Beauty & Brains in Branding & Web

Facebook Etiquette for Adults

FacebookWhen Mark Zuckerburg founded Facebook in 2004, the website’s membership was limited to Harvard students. As Facebook’s popularity grew amongst youths, membership was expanded to include other colleges and universities, and eventually high schools too. Because of its roots in academic and youth culture, Facebook has always been seen as the domain of the young. But today, with more than 1 Billion users, Facebook is no longer just for kids.

Two-thirds of online adults say they are Facebook users and the average Facebook user is now 38 years old. This is good news for marketers and advertisers hoping to connect with an audience that has real purchasing power and disposable income. It’s also good news for adults seeking mature and meaningful engagement with other adults over social media. With Facebook’s adult demographic in mind, we’ve prepared some useful tips that will help you use the service like a grown up:

Keep it Positive!

Younger Facebook users tend to express more negative emotions and use more swear words in their posts. Adults should avoid these bad habits and aim to keep things positive. Self-indulgent or whiney posts don’t provide any value for your friends or followers. In fact, the opposite is true; negative posts can bring others down and reflect poorly on you. After all, nobody likes a gloomy Gus. Share things that make you happy and that provide encouragement or value for others.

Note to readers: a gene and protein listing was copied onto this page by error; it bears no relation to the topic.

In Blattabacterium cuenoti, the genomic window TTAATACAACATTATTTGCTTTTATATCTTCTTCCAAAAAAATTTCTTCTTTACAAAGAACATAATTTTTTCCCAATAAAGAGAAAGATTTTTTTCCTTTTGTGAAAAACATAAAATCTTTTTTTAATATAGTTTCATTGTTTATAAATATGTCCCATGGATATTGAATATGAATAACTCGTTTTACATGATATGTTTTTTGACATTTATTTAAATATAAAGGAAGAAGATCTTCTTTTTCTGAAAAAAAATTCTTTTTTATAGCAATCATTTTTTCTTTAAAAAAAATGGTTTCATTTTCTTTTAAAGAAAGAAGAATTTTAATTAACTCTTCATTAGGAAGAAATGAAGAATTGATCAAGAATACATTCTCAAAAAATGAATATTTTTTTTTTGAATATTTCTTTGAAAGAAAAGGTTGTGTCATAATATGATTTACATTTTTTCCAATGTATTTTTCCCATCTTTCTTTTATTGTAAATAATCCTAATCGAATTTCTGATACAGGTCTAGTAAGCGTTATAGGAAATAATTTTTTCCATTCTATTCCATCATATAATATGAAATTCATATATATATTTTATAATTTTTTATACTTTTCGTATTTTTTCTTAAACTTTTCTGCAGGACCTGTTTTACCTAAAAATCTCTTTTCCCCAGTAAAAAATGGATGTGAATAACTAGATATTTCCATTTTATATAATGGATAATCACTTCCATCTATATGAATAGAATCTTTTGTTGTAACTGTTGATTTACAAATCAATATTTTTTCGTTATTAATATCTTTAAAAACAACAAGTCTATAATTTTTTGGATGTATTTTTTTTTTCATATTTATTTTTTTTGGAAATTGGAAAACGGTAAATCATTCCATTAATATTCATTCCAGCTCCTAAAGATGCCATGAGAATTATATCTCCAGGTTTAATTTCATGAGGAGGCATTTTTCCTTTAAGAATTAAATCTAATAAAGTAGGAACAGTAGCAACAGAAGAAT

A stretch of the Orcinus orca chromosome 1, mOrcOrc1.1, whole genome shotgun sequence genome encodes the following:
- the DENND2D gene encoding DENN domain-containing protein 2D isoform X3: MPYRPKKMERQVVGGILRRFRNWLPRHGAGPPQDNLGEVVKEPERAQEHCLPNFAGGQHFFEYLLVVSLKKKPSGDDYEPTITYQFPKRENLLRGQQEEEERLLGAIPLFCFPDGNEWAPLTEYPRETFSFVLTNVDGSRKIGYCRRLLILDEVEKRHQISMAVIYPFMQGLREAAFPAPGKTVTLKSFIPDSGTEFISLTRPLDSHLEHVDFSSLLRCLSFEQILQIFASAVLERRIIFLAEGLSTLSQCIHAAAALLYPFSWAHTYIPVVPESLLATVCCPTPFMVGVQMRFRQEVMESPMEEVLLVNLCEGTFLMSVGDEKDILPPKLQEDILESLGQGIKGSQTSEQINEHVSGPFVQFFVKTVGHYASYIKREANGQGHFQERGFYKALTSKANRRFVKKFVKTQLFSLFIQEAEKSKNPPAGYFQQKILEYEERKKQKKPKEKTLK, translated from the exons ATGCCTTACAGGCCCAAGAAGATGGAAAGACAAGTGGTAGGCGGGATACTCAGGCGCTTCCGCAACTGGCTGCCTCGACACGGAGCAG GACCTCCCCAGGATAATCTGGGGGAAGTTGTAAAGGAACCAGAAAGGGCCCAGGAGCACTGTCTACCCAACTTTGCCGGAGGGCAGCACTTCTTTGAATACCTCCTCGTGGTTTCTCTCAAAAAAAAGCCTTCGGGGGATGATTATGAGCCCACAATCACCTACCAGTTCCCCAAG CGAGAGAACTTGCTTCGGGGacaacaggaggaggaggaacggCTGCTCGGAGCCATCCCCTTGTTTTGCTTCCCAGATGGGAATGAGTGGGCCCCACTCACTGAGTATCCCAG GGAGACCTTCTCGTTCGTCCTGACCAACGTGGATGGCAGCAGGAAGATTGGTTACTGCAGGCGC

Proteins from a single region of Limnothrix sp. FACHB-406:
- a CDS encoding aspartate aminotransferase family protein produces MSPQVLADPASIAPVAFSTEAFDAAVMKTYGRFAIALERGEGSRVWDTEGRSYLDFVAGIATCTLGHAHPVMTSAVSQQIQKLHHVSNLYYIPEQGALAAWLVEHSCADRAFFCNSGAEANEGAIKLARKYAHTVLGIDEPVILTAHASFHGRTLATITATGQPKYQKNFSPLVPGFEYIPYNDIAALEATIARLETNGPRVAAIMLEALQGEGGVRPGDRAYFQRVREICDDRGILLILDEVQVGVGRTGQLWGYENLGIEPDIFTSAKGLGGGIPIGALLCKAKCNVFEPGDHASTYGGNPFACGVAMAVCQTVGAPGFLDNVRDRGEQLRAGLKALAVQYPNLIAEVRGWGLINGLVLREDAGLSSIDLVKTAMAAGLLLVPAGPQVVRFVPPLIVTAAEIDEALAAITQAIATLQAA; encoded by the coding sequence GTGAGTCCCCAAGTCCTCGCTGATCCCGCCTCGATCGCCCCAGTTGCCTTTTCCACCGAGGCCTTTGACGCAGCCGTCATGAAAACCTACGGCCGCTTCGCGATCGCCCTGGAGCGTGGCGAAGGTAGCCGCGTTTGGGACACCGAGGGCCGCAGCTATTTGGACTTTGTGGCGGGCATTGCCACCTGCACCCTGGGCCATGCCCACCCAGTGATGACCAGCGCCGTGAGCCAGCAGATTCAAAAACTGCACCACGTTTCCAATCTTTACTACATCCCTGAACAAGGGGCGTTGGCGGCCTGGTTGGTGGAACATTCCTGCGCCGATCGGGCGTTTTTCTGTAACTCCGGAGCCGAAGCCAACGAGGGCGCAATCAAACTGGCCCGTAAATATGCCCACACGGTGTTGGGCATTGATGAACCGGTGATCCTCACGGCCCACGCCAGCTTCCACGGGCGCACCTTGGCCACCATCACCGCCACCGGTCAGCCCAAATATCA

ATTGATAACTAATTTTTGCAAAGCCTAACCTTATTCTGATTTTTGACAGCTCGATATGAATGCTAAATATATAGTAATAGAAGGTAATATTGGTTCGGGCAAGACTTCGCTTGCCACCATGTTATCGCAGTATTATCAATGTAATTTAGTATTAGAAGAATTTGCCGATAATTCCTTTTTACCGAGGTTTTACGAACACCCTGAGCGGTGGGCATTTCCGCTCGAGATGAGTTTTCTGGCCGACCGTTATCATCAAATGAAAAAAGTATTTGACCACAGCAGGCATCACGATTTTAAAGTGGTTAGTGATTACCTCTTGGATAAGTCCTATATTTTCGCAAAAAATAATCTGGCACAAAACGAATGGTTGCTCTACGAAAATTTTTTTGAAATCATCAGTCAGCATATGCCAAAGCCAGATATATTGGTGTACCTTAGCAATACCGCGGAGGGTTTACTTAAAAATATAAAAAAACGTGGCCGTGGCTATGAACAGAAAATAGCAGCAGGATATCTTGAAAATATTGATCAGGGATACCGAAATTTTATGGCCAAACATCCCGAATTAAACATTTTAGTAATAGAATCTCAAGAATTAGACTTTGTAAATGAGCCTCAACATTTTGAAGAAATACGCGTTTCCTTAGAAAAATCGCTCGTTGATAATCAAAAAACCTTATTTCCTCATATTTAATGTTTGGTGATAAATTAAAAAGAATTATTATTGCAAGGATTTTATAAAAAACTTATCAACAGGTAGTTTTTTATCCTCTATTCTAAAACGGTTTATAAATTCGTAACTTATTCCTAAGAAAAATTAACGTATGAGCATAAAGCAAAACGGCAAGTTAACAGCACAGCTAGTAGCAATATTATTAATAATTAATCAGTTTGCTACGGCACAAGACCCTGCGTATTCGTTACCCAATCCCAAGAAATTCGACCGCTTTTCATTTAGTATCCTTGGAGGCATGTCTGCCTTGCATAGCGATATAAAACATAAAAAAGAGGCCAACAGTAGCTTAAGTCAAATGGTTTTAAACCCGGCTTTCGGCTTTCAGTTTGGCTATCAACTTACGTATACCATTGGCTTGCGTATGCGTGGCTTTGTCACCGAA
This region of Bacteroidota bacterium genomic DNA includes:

Plan your Posts!

Impulsivity on Facebook is the mark of a young and inexperienced user. Teens make almost 3x as many wall posts as users aged 40-50. This type of spamming diminishes the value and appeal of each individual post you make and will discourage your friends and followers from taking what you share seriously. Plan your posts, think about what you want to say and who you want to say it to. Take a moment to write a thoughtful description of your content and tag a few people who might find it especially relevant.

Curate your Contacts!

Facebook is not a popularity contest, though most youths treat it that way. On average, teens have nearly twice as many friends as adult users aged 40-50. Having lots of friends may seem like a good thing at first, until you look at your Facebook feed and are struck by how irrelevant the content is. The fact is that if you don’t know a Facebook friend very well in real-life, you probably won’t care too much about their posts and updates. Instead of focusing on how many friends and followers you can amass, do the adult thing, and try to cultivate a list of relevant, intelligent contacts who add value to your feed by linking to useful content and engaging with your own.

Following these guidelines will vastly improve your Facebook experience by mitigating the number of toxic, distracting, and time-sucking interactions that can take place on the site. Time you spend on Facebook should provide some meaningful value to your real-life, otherwise it’s just a digital wasteland where your productivity goes to die. Use Facebook like a grown up, and help make it a better place for the rest of us.

What differences do you notice between the way adults and youths use Facebook? Let us know in the comments below…

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